Researchers link new molecular culprit to breast cancer progression

Johns Hopkins researchers have uncovered a protein ''partner'' commonly used by breast cancer cells to unlock genes needed for spreading the disease around the body. A report on the discovery, published 5 November on the website of the Proceedings of the National Academy of Sciences, details how some tumours get the tools they need to metastasize.

''We've identified a protein that wasn't known before to be involved in breast cancer progression,'' says Gregg Semenza, MD, PhD., the C Michael Armstrong Professor of Medicine at the Johns Hopkins University School of Medicine and director of the Vascular Program at Hopkins' Institute for Cell Engineering.

''The protein JMJD2C is the key that opens up a whole suite of genes needed for tumors to grow and metastasize, so it represents a potential target for cancer drug development,'' adds Semenza.

Semenza and his colleagues made their finding when they traced the activity of HIF-1, a protein known to switch on hundreds of genes involved in development, red blood cell production, and metabolism in normal cells. Previous studies had shown that HIF-1 could also be hijacked to switch on genes needed to make breast tumors more malignant.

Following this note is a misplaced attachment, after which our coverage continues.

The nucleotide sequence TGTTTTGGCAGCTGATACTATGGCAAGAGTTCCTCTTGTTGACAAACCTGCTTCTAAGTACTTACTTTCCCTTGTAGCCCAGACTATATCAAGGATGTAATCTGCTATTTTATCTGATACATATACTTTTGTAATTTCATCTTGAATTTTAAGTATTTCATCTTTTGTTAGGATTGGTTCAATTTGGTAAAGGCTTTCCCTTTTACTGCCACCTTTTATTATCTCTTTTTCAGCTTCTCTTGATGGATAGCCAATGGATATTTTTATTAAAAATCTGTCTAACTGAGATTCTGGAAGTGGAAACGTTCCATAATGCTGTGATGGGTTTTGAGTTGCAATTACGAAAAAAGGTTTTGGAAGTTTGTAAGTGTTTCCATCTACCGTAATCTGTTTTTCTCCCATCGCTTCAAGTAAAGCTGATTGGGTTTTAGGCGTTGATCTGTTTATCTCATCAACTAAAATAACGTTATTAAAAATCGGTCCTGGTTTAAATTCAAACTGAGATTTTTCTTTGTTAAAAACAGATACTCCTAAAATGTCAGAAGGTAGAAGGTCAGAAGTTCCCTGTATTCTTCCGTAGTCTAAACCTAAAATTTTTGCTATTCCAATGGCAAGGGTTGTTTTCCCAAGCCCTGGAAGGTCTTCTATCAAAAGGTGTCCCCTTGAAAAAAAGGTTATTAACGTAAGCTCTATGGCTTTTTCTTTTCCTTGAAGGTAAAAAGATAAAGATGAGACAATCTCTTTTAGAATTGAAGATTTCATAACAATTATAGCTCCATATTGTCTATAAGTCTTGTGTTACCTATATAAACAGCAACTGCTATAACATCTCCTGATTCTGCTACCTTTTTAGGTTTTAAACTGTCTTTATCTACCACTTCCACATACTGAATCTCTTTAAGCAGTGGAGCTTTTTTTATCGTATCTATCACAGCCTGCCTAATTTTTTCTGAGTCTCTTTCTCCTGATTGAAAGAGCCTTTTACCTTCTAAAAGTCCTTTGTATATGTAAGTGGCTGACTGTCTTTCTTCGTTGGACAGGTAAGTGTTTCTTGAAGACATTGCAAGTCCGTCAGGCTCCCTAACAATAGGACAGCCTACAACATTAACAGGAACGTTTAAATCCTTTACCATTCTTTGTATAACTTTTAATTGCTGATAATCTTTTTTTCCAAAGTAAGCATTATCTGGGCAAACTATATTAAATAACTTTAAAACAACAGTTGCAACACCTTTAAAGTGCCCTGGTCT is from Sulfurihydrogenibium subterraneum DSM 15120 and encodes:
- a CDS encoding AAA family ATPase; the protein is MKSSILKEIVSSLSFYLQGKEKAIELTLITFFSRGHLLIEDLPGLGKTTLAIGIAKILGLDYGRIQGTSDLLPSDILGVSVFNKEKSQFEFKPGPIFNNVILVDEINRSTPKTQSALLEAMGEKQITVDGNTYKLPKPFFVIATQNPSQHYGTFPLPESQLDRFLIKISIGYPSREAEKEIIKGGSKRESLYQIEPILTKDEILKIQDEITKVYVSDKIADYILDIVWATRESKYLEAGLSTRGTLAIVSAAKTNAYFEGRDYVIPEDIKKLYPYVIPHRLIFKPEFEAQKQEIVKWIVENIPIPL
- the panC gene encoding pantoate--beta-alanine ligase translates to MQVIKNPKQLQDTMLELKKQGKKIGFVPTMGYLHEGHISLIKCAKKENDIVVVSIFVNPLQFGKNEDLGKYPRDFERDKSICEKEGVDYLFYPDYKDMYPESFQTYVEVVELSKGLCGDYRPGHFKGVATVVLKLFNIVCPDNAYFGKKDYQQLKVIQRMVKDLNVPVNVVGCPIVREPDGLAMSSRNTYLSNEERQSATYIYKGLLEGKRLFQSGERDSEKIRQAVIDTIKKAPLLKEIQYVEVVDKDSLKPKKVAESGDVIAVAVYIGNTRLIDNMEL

Would-be tumour cells face a host of challenges as they make the transition from working with their host to working against it, such as the need to evade the immune system and to produce more cancer cells, explains Weibo Luo, Ph.D., an instructor in the Institute for Cell Engineering and Department of Biological Chemistry who led the project. All of these efforts require switching on the right genes for the job.

To learn more about how HIF-1 works, the researchers tested a range of human proteins to see whether they would interact with HIF-1. They then sifted through the 200 resulting hits, looking for proteins involved in chemical changes to sections of DNA that determine whether or not the genes they contain are available for use. ''In order for HIF-1 to switch genes on, they have to be available, but many of the genes HIF-1 activates are normally locked down in mature cells,'' explains Luo. ''So we thought HIF-1 must have a partner that can do the unlocking.''